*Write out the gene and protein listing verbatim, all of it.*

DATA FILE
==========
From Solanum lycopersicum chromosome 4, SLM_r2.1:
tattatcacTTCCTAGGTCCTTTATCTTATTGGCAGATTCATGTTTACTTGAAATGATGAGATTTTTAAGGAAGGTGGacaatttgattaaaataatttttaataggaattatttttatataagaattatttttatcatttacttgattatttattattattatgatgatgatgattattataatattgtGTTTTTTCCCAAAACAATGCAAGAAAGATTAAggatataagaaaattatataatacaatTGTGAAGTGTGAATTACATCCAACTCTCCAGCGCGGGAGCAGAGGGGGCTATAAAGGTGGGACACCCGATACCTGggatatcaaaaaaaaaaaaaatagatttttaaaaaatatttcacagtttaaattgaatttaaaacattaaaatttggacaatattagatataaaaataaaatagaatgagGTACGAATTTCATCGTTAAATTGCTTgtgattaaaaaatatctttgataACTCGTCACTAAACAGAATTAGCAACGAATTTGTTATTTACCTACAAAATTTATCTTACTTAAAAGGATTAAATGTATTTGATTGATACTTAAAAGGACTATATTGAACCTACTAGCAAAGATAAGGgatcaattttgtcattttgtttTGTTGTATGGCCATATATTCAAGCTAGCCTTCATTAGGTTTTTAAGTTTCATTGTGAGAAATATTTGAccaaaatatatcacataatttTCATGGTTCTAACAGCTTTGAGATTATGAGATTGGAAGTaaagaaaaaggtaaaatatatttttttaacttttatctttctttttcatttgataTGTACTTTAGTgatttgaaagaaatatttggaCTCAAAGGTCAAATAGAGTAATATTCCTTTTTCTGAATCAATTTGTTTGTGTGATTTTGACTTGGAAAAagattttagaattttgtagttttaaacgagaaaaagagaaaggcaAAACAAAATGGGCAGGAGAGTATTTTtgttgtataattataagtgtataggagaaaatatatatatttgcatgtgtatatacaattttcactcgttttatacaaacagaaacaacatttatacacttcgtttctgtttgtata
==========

From Solanum lycopersicum chromosome 4, SLM_r2.1:
tattatcacTTCCTAGGTCCTTTATCTTATTGGCAGATTCATGTTTACTTGAAATGATGAGATTTTTAAGGAAGGTGGacaatttgattaaaataatttttaataggaattatttttatataagaattatttttatcatttacttgattatttattattattatgatgatgatgattattataatattgtGTTTTTTCCCAAAACAATGCAAGAAAGATTAAggatataagaaaattatataatacaatTGTGAAGTGTGAATTACATCCAACTCTCCAGCGCGGGAGCAGAGGGGGCTATAAAGGTGGGACACCCGATACCTGggatatcaaaaaaaaaaaaaatagatttttaaaaaatatttcacagtttaaattgaatttaaaacattaaaatttggacaatattagatataaaaataaaatagaatgagGTACGAATTTCATCGTTAAATTGCTTgtgattaaaaaatatctttgataACTCGTCACTAAACAGAATTAGCAACGAATTTGTTATTTACCTACAAAATTTATCTTACTTAAAAGGATTAAATGTATTTGATTGATACTTAAAAGGACTATATTGAACCTACTAGCAAAGATAAGGgatcaattttgtcattttgtttTGTTGTATGGCCATATATTCAAGCTAGCCTTCATTAGGTTTTTAAGTTTCATTGTGAGAAATATTTGAccaaaatatatcacataatttTCATGGTTCTAACAGCTTTGAGATTATGAGATTGGAAGTaaagaaaaaggtaaaatatatttttttaacttttatctttctttttcatttgataTGTACTTTAGTgatttgaaagaaatatttggaCTCAAAGGTCAAATAGAGTAATATTCCTTTTTCTGAATCAATTTGTTTGTGTGATTTTGACTTGGAAAAagattttagaattttgtagttttaaacgagaaaaagagaaaggcaAAACAAAATGGGCAGGAGAGTATTTTtgttgtataattataagtgtataggagaaaatatatatatttgcatgtgtatatacaattttcactcgttttatacaaacagaaacaacatttatacacttcgtttctgtttgtata